Marijuana will soon be legal in Illinois as a prescription painkiller, but that doesn’t mean patients who test positive for pot can’t be fired from their jobs. At the same time, employers will not be able to discriminate against workers or applicants on the sole basis of their status as medical marijuana patients. Are you dazed and confused? The legalization of medical marijuana, coming Jan. 1, presents some thorny workplace issues, especially since federal law continues to ban marijuana use. The language in the Illinois law sets up a potential clash between a drug-free workplace and patients’ rights.
Employers in Illinois are struggling to reconcile their drug policies with the new right to get high. The Illinois Chamber of Commerce has held a dozen webinars on the matter, and all of them have sold out, said Todd Maisch, executive vice president. Human resource managers are wrestling with such questions as whether employees who use marijuana before they come to work might be too impaired to do their jobs, what they are allowed to ask job candidates and whether they can punish someone for engaging in what is now deemed legal activity.
“I’m still seeing a lot of confusion over the law,” said Tom Posey, an attorney at Faegre Baker Daniels in Chicago who represents businesses in employment-law issues. “There are protections in Illinois for both employers and employees, and that’s where we’re going to see conflict.” Posey said some employers are under the mistaken impression that their hands are tied if a worker tests positive for marijuana and pulls out a prescription. But the Illinois law says that it does not “prohibit an employer from enforcing a policy concerning drug testing, zero-tolerance, or a drug free workplace provided the policy is applied in a nondiscriminatory manner.”
The legislation also states that employers are not prohibited from “disciplining a registered qualifying patient for violating a workplace drug policy.” Such employer protections are modeled after laws in other states. Since 1996, 20 states and Washington, D.C., have enacted laws allowing medical marijuana. Most states carve out exemptions for employers, letting them ban use on the premises and on-the-job intoxication. And decisions to terminate employees for positive drug tests resulting from medical marijuana use have been upheld by courts in some states.
A recent case in Colorado involved Chicago-based MillerCoors. In 2012, Paul Curry, a former maintenance mechanic, sued the beer-maker for wrongful termination after he was fired for testing positive for marijuana. Curry, who was 57 at the time he filed suit, had a Colorado license to use marijuana to treat hepatitis C, arthritis and a back injury, according to court documents. According to Curry’s suit, he only used the drug within the limits of the license, never used it on the company’s premises and was never under the influence at work. He claimed that his firing violated the employment discrimination provisions under Colorado law and invaded his privacy.
A federal judge in August granted MillerCoors’ request to dismiss the case. The court found that the positive drug test, whether from medical or any other use, was a legitimate reason to fire him under Colorado law. The judge also rejected Curry’s privacy claim. MillerCoors declined to comment on the case. Curry’s lawyer did not return calls for comment. Illinois adopted explicit statutory language that allows employers to discipline a worker for failing a drug test. To medical marijuana proponents, the provision is unfair because it puts cannabis patients at a disadvantage to those taking prescriptions for oxycodone, morphine and other narcotic painkillers.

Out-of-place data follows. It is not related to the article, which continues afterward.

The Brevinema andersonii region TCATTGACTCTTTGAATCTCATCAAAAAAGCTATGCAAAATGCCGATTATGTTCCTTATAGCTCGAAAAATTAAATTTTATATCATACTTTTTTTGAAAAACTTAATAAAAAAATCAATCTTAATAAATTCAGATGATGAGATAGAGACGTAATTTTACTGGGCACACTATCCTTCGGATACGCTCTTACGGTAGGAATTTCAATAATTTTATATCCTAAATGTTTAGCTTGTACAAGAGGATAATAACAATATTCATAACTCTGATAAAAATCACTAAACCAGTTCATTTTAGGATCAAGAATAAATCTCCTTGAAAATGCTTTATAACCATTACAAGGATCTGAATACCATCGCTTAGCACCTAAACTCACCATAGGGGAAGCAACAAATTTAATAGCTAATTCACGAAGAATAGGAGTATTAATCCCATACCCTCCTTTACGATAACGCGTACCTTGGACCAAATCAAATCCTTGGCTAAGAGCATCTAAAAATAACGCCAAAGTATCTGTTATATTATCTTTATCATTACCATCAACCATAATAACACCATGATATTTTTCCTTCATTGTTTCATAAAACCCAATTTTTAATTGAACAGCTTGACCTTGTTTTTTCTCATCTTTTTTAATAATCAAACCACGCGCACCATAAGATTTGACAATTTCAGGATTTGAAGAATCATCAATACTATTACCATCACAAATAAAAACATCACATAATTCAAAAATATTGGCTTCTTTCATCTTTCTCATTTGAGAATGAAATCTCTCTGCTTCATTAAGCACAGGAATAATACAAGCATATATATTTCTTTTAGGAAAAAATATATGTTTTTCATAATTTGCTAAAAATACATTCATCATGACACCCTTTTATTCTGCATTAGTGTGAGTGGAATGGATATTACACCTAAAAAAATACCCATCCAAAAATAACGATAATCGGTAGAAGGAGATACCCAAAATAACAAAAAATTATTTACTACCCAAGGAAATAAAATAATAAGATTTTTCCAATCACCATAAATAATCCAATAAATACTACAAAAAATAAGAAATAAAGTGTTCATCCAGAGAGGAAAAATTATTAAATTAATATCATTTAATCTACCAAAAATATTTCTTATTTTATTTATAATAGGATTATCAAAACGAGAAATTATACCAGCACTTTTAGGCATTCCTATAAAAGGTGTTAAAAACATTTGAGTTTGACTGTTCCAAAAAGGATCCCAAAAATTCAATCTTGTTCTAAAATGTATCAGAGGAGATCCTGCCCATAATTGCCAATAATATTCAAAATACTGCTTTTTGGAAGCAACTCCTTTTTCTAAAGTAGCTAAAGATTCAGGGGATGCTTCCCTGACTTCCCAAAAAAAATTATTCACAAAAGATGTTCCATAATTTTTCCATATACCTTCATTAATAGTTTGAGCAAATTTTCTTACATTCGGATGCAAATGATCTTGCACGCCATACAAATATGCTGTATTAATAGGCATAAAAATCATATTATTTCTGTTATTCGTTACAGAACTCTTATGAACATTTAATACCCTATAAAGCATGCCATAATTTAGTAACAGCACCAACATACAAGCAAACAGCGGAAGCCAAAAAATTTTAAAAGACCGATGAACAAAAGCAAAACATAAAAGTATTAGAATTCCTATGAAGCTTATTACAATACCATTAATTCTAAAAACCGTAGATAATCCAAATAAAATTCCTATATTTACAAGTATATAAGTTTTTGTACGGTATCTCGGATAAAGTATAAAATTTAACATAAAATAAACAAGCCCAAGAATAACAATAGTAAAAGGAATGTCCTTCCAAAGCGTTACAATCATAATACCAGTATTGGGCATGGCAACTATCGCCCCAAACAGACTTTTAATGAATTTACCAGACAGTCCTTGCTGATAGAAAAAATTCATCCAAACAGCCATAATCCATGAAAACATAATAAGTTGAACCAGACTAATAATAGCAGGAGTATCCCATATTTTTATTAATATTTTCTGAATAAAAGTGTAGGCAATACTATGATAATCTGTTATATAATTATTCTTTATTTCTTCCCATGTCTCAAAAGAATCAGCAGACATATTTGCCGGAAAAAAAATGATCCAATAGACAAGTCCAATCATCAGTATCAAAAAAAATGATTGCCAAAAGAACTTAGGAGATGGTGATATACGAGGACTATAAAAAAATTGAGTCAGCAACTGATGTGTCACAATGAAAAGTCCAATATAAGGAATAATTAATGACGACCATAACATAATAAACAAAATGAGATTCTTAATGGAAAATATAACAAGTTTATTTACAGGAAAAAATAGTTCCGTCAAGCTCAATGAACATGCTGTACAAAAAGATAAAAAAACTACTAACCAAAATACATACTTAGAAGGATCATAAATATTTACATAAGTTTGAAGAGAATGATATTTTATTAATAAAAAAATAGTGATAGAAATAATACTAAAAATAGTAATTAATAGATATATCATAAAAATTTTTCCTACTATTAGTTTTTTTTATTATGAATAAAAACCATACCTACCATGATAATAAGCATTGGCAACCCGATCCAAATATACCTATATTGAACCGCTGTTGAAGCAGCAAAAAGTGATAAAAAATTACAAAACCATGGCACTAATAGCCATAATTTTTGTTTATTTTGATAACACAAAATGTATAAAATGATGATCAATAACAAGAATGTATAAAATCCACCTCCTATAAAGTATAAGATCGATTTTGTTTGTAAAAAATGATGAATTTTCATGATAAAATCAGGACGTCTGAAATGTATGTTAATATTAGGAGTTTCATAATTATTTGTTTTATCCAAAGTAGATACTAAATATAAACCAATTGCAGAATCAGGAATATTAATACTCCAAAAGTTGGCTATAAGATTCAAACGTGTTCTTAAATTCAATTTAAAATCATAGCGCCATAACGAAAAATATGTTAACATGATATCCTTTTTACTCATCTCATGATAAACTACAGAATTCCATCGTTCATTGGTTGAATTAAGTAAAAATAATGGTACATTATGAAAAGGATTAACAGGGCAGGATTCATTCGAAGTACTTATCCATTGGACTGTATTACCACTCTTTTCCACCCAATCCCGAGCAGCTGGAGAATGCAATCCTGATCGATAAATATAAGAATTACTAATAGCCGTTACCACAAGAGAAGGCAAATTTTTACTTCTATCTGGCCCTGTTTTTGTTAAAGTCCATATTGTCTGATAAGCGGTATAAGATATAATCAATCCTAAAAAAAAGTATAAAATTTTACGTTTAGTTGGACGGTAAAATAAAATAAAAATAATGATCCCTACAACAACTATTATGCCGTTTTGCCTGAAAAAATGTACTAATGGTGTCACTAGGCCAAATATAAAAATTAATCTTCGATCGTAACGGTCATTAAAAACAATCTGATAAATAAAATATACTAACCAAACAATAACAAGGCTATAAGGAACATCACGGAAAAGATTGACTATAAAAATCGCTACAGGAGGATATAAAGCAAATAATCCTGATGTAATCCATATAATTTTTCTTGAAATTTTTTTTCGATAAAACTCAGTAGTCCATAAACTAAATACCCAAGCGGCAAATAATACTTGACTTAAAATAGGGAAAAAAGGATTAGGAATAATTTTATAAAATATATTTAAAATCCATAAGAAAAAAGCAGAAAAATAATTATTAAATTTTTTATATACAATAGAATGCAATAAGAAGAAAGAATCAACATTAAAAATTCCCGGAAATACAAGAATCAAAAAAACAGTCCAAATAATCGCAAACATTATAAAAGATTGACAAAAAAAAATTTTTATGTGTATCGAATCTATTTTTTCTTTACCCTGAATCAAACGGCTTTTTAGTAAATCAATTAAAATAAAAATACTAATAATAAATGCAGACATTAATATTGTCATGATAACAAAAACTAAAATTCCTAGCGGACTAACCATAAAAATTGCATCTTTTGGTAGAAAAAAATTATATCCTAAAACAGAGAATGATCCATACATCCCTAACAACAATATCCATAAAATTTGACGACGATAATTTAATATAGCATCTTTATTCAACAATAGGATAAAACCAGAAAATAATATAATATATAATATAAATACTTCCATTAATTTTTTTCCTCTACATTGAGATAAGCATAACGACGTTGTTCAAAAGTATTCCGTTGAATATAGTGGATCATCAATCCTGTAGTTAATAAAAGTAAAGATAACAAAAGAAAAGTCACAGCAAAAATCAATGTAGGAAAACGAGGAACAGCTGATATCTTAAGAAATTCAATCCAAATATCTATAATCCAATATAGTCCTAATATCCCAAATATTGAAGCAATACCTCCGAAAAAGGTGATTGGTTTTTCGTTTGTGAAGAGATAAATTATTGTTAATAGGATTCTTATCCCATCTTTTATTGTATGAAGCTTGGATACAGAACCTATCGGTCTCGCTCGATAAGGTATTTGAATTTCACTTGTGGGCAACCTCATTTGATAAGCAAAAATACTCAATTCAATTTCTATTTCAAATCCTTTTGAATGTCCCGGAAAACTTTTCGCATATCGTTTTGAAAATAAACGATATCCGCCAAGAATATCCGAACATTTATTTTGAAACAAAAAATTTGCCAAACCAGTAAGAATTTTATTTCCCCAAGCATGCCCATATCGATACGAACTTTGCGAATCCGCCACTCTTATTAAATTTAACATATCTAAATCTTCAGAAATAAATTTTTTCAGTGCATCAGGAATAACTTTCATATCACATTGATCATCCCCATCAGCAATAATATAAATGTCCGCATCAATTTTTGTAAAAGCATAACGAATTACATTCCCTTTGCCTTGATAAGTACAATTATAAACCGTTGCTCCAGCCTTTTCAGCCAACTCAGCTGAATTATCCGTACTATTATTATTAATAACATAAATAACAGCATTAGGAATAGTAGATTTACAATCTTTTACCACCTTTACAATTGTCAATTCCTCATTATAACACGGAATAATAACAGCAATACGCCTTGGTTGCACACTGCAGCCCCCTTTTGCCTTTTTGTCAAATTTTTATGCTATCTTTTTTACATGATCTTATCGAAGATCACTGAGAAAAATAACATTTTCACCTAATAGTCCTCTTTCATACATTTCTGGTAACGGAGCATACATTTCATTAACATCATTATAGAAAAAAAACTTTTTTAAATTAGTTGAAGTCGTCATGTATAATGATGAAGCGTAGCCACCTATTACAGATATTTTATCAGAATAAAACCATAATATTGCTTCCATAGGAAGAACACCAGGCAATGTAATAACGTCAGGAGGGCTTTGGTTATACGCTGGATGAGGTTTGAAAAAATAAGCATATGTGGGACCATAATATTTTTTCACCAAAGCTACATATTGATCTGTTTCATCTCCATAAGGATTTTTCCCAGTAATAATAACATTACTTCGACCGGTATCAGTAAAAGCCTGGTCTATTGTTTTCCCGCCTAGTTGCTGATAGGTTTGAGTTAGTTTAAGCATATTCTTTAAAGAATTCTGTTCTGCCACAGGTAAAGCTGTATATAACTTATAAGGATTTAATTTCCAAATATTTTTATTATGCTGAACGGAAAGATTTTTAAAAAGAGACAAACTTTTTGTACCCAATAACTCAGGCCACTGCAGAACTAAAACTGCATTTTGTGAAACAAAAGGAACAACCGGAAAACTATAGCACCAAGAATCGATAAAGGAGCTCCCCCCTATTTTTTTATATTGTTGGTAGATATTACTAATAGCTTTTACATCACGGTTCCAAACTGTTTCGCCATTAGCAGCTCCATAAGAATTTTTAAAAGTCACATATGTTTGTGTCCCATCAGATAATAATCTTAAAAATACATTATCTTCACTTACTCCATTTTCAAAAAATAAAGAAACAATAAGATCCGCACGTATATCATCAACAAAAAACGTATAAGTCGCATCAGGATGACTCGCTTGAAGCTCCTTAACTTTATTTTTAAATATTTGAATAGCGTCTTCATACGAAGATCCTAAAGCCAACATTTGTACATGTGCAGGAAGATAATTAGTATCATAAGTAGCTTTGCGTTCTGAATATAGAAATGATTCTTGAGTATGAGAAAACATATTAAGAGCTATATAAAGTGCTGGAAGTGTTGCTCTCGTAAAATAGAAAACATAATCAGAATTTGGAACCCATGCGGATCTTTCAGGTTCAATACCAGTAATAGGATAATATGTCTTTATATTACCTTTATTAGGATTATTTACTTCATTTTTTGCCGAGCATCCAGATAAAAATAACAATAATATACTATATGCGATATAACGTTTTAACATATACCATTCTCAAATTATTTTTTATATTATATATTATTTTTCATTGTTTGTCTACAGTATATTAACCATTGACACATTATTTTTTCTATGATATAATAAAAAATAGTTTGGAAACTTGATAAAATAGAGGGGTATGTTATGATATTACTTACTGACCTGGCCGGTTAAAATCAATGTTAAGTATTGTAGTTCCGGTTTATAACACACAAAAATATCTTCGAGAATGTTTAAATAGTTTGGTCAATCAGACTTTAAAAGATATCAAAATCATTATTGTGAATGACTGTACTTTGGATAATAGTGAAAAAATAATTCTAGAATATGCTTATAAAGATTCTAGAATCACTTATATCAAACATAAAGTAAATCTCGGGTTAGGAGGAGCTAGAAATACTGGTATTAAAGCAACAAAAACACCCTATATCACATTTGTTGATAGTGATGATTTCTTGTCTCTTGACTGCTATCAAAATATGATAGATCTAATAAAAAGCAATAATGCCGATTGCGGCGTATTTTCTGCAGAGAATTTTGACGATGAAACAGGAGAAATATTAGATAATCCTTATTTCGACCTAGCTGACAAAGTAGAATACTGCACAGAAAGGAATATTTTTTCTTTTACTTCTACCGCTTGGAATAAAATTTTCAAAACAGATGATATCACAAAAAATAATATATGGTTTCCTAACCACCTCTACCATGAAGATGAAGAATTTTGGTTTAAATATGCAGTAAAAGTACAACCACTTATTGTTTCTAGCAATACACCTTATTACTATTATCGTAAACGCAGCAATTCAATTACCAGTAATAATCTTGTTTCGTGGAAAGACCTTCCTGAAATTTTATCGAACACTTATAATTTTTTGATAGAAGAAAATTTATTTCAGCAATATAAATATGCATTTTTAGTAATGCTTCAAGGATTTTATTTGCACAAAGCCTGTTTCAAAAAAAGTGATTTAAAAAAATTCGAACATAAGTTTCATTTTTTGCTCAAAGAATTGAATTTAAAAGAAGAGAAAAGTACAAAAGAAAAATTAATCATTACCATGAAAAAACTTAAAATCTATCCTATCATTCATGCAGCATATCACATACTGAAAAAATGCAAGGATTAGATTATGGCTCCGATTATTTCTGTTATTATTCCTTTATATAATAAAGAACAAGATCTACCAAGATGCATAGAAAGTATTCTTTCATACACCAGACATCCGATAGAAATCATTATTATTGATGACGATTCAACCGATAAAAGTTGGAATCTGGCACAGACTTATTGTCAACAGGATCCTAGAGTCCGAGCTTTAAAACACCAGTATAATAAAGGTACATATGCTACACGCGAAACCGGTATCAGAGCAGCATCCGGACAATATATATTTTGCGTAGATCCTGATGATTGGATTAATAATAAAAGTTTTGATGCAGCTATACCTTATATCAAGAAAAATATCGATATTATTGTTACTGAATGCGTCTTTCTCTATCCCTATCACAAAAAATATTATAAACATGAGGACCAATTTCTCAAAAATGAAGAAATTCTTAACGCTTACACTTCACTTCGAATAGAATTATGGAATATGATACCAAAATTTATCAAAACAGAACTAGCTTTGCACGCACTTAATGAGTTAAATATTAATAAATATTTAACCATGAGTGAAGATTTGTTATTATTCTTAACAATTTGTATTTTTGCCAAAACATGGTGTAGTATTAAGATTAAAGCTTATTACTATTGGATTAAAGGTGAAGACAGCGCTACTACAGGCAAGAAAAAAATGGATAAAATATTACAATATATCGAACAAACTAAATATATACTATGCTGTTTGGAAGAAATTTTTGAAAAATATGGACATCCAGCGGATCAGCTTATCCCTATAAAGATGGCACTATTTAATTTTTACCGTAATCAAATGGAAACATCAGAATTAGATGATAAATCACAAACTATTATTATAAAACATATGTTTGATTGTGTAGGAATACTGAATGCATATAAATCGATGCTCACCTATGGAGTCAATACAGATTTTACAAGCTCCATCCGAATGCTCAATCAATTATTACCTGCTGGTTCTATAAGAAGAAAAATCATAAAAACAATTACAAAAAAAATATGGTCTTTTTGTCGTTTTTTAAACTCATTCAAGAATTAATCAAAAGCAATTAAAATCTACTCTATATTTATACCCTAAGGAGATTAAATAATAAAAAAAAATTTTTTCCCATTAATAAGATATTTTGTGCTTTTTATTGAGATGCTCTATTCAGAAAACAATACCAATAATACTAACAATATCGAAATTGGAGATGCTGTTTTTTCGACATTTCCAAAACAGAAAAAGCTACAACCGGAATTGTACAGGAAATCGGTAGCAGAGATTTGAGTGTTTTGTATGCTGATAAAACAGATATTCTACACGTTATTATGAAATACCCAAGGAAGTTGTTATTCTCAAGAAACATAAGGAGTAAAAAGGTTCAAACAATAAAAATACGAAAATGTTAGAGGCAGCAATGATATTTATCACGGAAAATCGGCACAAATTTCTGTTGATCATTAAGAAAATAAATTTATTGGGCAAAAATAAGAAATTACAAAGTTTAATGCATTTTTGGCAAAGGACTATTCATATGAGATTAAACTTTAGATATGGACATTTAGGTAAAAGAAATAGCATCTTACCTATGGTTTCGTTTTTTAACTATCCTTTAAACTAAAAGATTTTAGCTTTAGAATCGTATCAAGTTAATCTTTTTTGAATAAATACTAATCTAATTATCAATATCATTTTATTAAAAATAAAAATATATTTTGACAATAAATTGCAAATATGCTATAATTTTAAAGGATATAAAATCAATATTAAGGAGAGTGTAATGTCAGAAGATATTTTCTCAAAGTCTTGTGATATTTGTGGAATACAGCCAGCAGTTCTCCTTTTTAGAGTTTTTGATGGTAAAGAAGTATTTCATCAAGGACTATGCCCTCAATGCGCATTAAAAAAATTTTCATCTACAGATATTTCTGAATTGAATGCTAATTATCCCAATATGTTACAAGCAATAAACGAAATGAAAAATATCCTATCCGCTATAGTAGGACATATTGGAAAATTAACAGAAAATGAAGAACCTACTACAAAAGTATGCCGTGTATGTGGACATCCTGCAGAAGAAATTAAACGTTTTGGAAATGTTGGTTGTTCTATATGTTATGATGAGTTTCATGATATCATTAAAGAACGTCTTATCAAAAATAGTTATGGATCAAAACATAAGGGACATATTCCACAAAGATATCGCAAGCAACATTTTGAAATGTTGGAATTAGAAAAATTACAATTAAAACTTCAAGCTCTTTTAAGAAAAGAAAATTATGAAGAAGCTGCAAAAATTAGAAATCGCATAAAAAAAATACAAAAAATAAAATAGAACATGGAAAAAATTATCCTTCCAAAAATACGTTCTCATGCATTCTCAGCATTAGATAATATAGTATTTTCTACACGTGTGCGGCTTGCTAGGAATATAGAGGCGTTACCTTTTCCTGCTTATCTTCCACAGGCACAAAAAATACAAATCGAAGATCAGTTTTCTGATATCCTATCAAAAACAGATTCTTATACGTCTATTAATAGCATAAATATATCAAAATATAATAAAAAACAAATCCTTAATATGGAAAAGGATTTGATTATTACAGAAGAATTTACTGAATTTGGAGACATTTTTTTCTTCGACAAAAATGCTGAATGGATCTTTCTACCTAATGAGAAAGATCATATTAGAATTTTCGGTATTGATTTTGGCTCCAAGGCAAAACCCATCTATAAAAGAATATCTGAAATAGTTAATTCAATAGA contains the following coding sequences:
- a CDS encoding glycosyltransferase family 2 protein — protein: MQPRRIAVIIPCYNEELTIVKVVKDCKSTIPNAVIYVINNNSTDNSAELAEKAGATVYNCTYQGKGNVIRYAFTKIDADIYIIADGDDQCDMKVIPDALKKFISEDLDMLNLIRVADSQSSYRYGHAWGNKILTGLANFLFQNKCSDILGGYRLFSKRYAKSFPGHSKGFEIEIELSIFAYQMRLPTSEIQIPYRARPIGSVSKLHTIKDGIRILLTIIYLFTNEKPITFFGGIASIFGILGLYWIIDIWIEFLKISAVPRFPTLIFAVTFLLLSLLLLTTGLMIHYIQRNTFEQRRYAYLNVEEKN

The active ingredient in pot, tetrahydrocannabinol, or THC, can be detected in the body for weeks and sometimes longer. If someone consumes oxycodone and gets tested three weeks later, the test won’t be positive, said Chris Lindsey, a legislative analyst with the Marijuana Policy Project, which lobbied for the legislation in Illinois. “We think there’s a fundamental disconnect,” Lindsey said. “If citizens believe medical marijuana should be an option, does it make sense that employers can work around the law by having a zero tolerance for drug use? “The law really places patients in a difficult position with respect to employment. But it’s better to have a law than not to have one at all.” Maisch of the chamber of commerce said he helped insert the employer protections into the legislation after some lawmakers came to him with concerns about how medical marijuana would affect the business community.
“We think employers are pretty well positioned with the law,” Maisch said. But that doesn’t mean marijuana patients have absolutely no protections on the job. Employers can’t discriminate in hiring and promotions based on one’s medical marijuana status unless they face restrictions under federal law. The U.S. Department of Transportation, for example, prohibits the use of medical marijuana for pilots, school bus drivers, truck drivers and other safety-sensitive jobs.
In a legal article published in August, Cheryl Orr, co-chair of the labor and employment practice group at Drinker Biddle & Reath, also suggested that the statute may offer other civil employment protections for workers. For example, one provision appeared to narrowly tie the ability to discipline a medical marijuana patient for failing a drug test to those specific employers connected to federal work or funding.
The framework, she wrote, “creates a plausible argument that the statute does provide protections” for medical marijuana users in the private sector. What’s certain is that the Illinois law is likely to be tested in the courts. Even Maisch is resigned to that. “I’m sure there will be a court case along the way that will challenge the employer protections,” he said.
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